Massachusetts Daily Collegian

Prince Hall flood over winter break

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(Collegian File Photo)

The recent severe cold weather led students in Prince Hall at the University of Massachusetts to evacuate their rooms after a pipe broke on Sunday morning.

Approximately 20 students awoke to the fire alarm at around 7:30 a.m. on Jan. 7, and found water pouring into the hallways on all four floors of the building in Southwest Residential Area. Water also leaked down into the center stairwell and into the elevator shaft, according to Deputy Director of Office of News and Media Relations Mary Dettloff.

In an email, Dettloff explained, “Due to severe cold weather, the sprinkler pipes froze in Prince Hall. Sometimes when pipes freeze, they expand and develop cracks. When these particular pipes thawed out, the cracks caused water to leak on four floors of the building.”

An email was sent out later in the morning on Sunday to those currently living in Prince Hall to inform them of “some isolated flooding and the need to shut off the fire protection sprinkler system.”

Assistant Director for East Multi-Year at Berkshire House Julia Mohlala said the hall was temporarily closed until the sprinkler system was reactivated and the students living there during the winter break would be relocated to the hotel in the Campus Center.

“The flooding started on the third floor, which was partially flooded, but also impacted some rooms on the second floor. The first floor, which is the main lobby area with no residential rooms, was also partially flooded, as well as the ground floor,” Dettloff said in an email.

Thomas O’Donoghue, a sophomore engineering major, submitted a video of the flooded hall to the popular Instagram account @Zoomass. The video received over 31,000 views in two days.

O’Donoghue said he woke up to the fire alarms Sunday morning and headed toward the stairs where “water was pouring down the stairs, literally like a waterfall.” He said the residential service director then took down the students’ names and ID numbers so the students could check into the hotel.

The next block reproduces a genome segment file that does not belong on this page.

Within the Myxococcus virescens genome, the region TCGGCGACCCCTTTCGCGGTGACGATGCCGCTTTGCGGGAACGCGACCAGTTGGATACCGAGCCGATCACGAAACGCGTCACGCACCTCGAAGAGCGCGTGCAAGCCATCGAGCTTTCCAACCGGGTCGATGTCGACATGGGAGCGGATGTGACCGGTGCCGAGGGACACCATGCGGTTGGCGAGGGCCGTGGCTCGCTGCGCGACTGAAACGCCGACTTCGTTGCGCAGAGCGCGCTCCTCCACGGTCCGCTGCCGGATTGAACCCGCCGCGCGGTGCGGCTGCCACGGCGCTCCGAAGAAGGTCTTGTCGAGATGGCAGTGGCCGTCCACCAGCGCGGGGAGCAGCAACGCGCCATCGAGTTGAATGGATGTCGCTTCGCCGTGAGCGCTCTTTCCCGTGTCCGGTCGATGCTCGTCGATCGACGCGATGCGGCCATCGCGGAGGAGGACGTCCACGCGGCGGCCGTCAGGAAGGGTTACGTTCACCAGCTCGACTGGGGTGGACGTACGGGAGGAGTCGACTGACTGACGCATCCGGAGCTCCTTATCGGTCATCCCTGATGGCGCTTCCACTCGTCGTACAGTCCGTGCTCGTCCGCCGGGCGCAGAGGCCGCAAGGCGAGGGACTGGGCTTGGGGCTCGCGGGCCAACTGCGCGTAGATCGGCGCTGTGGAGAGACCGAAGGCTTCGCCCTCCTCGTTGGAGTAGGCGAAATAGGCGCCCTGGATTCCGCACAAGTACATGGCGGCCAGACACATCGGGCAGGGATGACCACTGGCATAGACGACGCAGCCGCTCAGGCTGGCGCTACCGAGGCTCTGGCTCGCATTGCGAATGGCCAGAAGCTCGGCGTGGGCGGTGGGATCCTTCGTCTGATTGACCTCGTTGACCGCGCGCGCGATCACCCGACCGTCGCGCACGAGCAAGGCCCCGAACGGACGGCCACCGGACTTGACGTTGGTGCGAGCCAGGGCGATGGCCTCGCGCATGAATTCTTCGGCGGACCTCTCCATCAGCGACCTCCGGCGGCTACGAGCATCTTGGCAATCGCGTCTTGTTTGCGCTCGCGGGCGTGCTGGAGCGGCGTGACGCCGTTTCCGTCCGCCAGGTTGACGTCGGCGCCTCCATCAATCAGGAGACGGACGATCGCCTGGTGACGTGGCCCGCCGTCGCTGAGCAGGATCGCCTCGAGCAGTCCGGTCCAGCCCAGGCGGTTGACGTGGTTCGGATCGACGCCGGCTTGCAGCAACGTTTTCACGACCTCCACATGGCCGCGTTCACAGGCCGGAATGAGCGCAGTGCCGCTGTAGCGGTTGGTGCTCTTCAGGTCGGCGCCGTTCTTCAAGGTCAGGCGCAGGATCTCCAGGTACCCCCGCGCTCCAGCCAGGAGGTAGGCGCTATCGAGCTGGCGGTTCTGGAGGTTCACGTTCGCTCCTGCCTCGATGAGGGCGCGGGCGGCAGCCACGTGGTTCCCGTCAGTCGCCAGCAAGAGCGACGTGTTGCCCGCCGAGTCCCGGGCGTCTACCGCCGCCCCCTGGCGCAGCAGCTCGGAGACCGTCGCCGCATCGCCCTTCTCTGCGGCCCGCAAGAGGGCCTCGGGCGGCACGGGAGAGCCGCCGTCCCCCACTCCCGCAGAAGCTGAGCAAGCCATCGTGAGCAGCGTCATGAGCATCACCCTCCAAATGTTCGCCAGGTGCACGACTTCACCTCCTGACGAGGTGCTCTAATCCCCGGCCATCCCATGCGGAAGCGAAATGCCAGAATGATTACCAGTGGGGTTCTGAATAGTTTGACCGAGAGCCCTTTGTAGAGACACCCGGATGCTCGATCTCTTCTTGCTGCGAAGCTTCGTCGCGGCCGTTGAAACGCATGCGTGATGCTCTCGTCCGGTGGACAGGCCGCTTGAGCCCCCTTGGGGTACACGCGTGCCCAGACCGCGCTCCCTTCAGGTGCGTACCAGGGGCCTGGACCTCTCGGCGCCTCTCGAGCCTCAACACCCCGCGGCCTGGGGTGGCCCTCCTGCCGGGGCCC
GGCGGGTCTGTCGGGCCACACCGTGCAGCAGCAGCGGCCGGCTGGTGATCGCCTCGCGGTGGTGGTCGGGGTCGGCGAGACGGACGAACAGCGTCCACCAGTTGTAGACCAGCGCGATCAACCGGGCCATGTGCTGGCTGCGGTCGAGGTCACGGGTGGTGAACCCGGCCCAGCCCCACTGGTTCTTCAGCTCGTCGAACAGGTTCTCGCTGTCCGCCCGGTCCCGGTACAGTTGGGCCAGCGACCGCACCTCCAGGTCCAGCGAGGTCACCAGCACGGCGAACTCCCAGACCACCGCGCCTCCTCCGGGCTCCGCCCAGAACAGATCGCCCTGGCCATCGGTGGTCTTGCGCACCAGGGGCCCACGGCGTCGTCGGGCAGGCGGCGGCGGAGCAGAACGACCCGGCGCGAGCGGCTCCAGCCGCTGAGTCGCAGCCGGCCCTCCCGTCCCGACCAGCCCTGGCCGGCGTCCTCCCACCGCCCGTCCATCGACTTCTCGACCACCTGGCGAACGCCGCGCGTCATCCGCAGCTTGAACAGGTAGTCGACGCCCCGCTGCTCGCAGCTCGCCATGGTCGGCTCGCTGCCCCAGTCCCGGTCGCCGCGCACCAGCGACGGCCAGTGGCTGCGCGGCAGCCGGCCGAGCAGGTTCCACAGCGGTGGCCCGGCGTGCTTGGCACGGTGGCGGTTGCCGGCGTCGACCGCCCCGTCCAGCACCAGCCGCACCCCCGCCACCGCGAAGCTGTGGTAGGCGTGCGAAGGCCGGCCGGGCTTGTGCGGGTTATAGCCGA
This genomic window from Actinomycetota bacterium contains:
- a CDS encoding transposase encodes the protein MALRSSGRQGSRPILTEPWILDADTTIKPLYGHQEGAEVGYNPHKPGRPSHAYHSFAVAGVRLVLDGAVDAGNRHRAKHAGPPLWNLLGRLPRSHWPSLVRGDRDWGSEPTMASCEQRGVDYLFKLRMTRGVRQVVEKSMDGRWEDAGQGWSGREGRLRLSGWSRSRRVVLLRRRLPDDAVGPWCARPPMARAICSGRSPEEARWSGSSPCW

About one inch of water was in the hallways of the third floor, according to O’Donoghue. He said the second floor had more water than the third and the first floor had more water than the second. He reported the water in the basement was up to his ankles.

University workers arrived shortly after the alarms went off and shut off the water to the building. Members of the facilities staff inspected every room and photographed the damage. Dettloff said the damage varied from room to room and depended on the items on the floor of the rooms. Wet-vacs were used to clean every room and rugs and carpets were cleaned twice.

Items that were impacted by the water were washed by Residential Life and returned to the students. Students with other damaged items were given the information on how to make a claim for damaged property.

O’Donoghue said he quickly returned to his room to remove his items on his floor, but other students weren’t so lucky and had items damaged.

Christopher Connolly, an undeclared freshman, lives on the third floor of Prince Hall, but was at his house when the incident happened.

“I live pretty close to UMass and I went up [Sunday] afternoon to check out the damage. I had a rug that was ruined because it soaked up a bunch of water and one pair of shoes [ruined].” Connolly said. “Thankfully they said they’ll replace everything that was ruined.”

Connolly said the water was cleaned up by the time he arrived on Sunday; however, the carpets in the hallways were still soaked.

Stephanie Judge, a freshman nutrition major, was living on the fourth floor of Prince for a few days before New Year’s Eve and said the heat wasn’t working.

“Honestly Prince has been a mess all intersession,” Judge said.

Judge was not on campus during the time of the flooding, but was informed by a friend in a group chat. She heard her floor didn’t receive much damage, so she isn’t concerned for her belongings in her room.

As of Monday morning, students were informed they could return to Prince, said Dettloff.

The residential hall in Southwest is one of the nine buildings on campus to provide housing during breaks.

Abigail Charpentier can be reached at [email protected] and followed on Twitter @abigailcharp.

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